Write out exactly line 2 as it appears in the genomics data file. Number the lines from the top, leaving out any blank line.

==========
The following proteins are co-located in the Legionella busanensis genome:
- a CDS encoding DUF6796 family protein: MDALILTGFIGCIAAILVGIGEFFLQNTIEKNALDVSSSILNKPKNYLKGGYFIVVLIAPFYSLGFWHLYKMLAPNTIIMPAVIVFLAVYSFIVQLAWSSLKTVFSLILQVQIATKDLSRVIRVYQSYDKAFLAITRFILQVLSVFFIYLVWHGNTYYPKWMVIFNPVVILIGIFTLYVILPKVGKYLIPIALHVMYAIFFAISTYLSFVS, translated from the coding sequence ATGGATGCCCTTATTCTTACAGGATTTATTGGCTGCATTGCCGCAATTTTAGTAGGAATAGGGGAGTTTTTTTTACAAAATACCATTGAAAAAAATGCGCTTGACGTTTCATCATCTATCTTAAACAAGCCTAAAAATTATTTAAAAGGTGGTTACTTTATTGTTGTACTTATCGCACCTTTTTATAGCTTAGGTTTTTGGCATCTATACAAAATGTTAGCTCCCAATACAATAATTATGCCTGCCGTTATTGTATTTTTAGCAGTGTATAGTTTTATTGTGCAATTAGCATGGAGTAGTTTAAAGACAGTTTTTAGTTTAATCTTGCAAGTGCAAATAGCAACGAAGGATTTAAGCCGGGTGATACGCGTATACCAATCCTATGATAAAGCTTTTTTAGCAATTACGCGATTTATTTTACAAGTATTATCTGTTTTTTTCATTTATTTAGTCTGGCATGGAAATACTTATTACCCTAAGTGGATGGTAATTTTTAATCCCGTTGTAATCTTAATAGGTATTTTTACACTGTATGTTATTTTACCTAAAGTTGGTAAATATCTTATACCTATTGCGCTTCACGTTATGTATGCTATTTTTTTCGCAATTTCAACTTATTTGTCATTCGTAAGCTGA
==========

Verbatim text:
- a CDS encoding DUF6796 family protein: MDALILTGFIGCIAAILVGIGEFFLQNTIEKNALDVSSSILNKPKNYLKGGYFIVVLIAPFYSLGFWHLYKMLAPNTIIMPAVIVFLAVYSFIVQLAWSSLKTVFSLILQVQIATKDLSRVIRVYQSYDKAFLAITRFILQVLSVFFIYLVWHGNTYYPKWMVIFNPVVILIGIFTLYVILPKVGKYLIPIALHVMYAIFFAISTYLSFVS, translated from the coding sequence ATGGATGCCCTTATTCTTACAGGATTTATTGGCTGCATTGCCGCAATTTTAGTAGGAATAGGGGAGTTTTTTTTACAAAATACCATTGAAAAAAATGCGCTTGACGTTTCATCATCTATCTTAAACAAGCCTAAAAATTATTTAAAAGGTGGTTACTTTATTGTTGTACTTATCGCACCTTTTTATAGCTTAGGTTTTTGGCATCTATACAAAATGTTAGCTCCCAATACAATAATTATGCCTGCCGTTATTGTATTTTTAGCAGTGTATAGTTTTATTGTGCAATTAGCATGGAGTAGTTTAAAGACAGTTTTTAGTTTAATCTTGCAAGTGCAAATAGCAACGAAGGATTTAAGCCGGGTGATACGCGTATACCAATCCTATGATAAAGCTTTTTTAGCAATTACGCGATTTATTTTACAAGTATTATCTGTTTTTTTCATTTATTTAGTCTGGCATGGAAATACTTATTACCCTAAGTGGATGGTAATTTTTAATCCCGTTGTAATCTTAATAGGTATTTTTACACTGTATGTTATTTTACCTAAAGTTGGTAAATATCTTATACCTATTGCGCTTCACGTTATGTATGCTATTTTTTTCGCAATTTCAACTTATTTGTCATTCGTAAGCTGA